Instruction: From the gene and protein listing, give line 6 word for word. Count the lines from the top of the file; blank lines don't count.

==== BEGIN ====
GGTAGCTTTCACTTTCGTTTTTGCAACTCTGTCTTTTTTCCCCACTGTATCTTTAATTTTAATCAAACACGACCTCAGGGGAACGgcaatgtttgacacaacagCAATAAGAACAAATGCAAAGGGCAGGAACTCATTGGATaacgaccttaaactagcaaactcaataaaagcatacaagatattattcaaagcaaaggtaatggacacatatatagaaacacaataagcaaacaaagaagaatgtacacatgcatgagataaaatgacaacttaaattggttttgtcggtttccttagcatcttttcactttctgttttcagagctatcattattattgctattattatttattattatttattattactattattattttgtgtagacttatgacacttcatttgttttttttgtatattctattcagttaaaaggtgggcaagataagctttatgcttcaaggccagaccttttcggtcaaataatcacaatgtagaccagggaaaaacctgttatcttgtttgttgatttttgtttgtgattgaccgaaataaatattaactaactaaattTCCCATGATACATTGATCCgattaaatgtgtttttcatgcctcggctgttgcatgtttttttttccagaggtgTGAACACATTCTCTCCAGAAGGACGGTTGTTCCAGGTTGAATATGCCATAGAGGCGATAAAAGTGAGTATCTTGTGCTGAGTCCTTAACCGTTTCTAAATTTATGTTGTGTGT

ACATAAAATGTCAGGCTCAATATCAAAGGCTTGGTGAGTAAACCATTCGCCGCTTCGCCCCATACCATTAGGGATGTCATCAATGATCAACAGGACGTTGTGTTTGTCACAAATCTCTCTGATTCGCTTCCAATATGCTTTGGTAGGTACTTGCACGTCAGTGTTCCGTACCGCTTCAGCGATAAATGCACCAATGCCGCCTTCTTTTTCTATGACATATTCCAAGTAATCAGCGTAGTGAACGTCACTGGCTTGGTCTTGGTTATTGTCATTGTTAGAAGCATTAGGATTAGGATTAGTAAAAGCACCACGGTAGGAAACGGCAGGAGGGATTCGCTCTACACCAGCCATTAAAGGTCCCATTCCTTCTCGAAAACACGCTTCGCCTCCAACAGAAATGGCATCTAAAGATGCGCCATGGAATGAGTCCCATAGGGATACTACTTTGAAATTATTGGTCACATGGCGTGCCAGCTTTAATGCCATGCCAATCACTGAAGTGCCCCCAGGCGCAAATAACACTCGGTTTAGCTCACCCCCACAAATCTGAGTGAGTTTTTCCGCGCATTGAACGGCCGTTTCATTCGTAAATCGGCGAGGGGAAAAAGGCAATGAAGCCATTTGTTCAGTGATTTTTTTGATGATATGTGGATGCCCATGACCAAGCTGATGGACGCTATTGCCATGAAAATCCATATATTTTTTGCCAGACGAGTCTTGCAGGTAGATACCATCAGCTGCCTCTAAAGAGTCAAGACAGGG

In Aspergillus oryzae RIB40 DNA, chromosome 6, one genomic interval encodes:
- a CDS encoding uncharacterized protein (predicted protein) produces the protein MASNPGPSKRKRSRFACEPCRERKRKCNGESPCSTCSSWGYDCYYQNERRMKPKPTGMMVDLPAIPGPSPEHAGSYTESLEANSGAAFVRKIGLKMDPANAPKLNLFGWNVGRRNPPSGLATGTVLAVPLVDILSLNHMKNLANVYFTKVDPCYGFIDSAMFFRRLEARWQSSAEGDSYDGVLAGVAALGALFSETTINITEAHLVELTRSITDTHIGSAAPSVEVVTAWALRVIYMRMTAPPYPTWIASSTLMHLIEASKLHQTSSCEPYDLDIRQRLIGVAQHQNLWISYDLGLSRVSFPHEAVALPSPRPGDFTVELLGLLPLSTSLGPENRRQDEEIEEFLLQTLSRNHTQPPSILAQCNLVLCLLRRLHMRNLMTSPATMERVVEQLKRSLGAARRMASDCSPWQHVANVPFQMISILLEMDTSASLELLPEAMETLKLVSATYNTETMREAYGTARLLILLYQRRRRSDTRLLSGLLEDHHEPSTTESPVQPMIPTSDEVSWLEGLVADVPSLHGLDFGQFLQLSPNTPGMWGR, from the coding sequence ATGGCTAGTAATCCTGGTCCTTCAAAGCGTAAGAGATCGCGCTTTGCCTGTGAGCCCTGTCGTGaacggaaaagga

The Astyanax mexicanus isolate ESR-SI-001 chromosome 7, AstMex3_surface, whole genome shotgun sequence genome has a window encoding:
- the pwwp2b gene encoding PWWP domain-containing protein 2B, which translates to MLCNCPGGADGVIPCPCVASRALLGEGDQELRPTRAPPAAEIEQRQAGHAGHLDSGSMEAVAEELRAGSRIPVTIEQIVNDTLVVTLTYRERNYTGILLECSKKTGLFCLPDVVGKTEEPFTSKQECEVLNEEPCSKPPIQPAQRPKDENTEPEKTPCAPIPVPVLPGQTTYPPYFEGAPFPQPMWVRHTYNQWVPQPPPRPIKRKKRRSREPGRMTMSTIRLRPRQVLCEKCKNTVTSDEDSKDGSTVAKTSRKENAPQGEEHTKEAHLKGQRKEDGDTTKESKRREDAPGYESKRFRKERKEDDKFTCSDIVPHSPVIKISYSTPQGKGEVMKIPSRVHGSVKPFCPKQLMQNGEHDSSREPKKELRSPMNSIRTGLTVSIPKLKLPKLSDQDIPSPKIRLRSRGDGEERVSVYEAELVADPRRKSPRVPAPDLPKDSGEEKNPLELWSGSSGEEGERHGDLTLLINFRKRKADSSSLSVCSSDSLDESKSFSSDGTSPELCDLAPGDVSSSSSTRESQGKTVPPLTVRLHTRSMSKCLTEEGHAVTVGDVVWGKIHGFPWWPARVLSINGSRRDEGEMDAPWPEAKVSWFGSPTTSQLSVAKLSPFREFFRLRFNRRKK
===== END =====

- the pwwp2b gene encoding PWWP domain-containing protein 2B, which translates to MLCNCPGGADGVIPCPCVASRALLGEGDQELRPTRAPPAAEIEQRQAGHAGHLDSGSMEAVAEELRAGSRIPVTIEQIVNDTLVVTLTYRERNYTGILLECSKKTGLFCLPDVVGKTEEPFTSKQECEVLNEEPCSKPPIQPAQRPKDENTEPEKTPCAPIPVPVLPGQTTYPPYFEGAPFPQPMWVRHTYNQWVPQPPPRPIKRKKRRSREPGRMTMSTIRLRPRQVLCEKCKNTVTSDEDSKDGSTVAKTSRKENAPQGEEHTKEAHLKGQRKEDGDTTKESKRREDAPGYESKRFRKERKEDDKFTCSDIVPHSPVIKISYSTPQGKGEVMKIPSRVHGSVKPFCPKQLMQNGEHDSSREPKKELRSPMNSIRTGLTVSIPKLKLPKLSDQDIPSPKIRLRSRGDGEERVSVYEAELVADPRRKSPRVPAPDLPKDSGEEKNPLELWSGSSGEEGERHGDLTLLINFRKRKADSSSLSVCSSDSLDESKSFSSDGTSPELCDLAPGDVSSSSSTRESQGKTVPPLTVRLHTRSMSKCLTEEGHAVTVGDVVWGKIHGFPWWPARVLSINGSRRDEGEMDAPWPEAKVSWFGSPTTSQLSVAKLSPFREFFRLRFNRRKK